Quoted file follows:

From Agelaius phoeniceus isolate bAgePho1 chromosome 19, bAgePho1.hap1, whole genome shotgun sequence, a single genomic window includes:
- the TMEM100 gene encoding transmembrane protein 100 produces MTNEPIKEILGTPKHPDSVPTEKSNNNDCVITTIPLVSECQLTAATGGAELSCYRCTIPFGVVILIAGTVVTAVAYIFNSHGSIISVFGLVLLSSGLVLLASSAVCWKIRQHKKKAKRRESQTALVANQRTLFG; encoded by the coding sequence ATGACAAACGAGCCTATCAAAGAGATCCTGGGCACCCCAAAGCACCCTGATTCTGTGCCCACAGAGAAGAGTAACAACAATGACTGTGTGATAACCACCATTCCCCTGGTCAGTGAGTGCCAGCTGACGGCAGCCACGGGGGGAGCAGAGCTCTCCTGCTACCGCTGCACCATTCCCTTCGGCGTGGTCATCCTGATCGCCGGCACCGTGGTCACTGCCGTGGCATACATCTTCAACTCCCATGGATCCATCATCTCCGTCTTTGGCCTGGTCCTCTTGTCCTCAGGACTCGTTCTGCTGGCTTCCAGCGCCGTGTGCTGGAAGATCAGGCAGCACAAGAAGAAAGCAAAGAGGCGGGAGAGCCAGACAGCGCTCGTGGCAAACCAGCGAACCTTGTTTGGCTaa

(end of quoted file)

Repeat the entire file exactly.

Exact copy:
From Agelaius phoeniceus isolate bAgePho1 chromosome 19, bAgePho1.hap1, whole genome shotgun sequence, a single genomic window includes:
- the TMEM100 gene encoding transmembrane protein 100 produces MTNEPIKEILGTPKHPDSVPTEKSNNNDCVITTIPLVSECQLTAATGGAELSCYRCTIPFGVVILIAGTVVTAVAYIFNSHGSIISVFGLVLLSSGLVLLASSAVCWKIRQHKKKAKRRESQTALVANQRTLFG; encoded by the coding sequence ATGACAAACGAGCCTATCAAAGAGATCCTGGGCACCCCAAAGCACCCTGATTCTGTGCCCACAGAGAAGAGTAACAACAATGACTGTGTGATAACCACCATTCCCCTGGTCAGTGAGTGCCAGCTGACGGCAGCCACGGGGGGAGCAGAGCTCTCCTGCTACCGCTGCACCATTCCCTTCGGCGTGGTCATCCTGATCGCCGGCACCGTGGTCACTGCCGTGGCATACATCTTCAACTCCCATGGATCCATCATCTCCGTCTTTGGCCTGGTCCTCTTGTCCTCAGGACTCGTTCTGCTGGCTTCCAGCGCCGTGTGCTGGAAGATCAGGCAGCACAAGAAGAAAGCAAAGAGGCGGGAGAGCCAGACAGCGCTCGTGGCAAACCAGCGAACCTTGTTTGGCTaa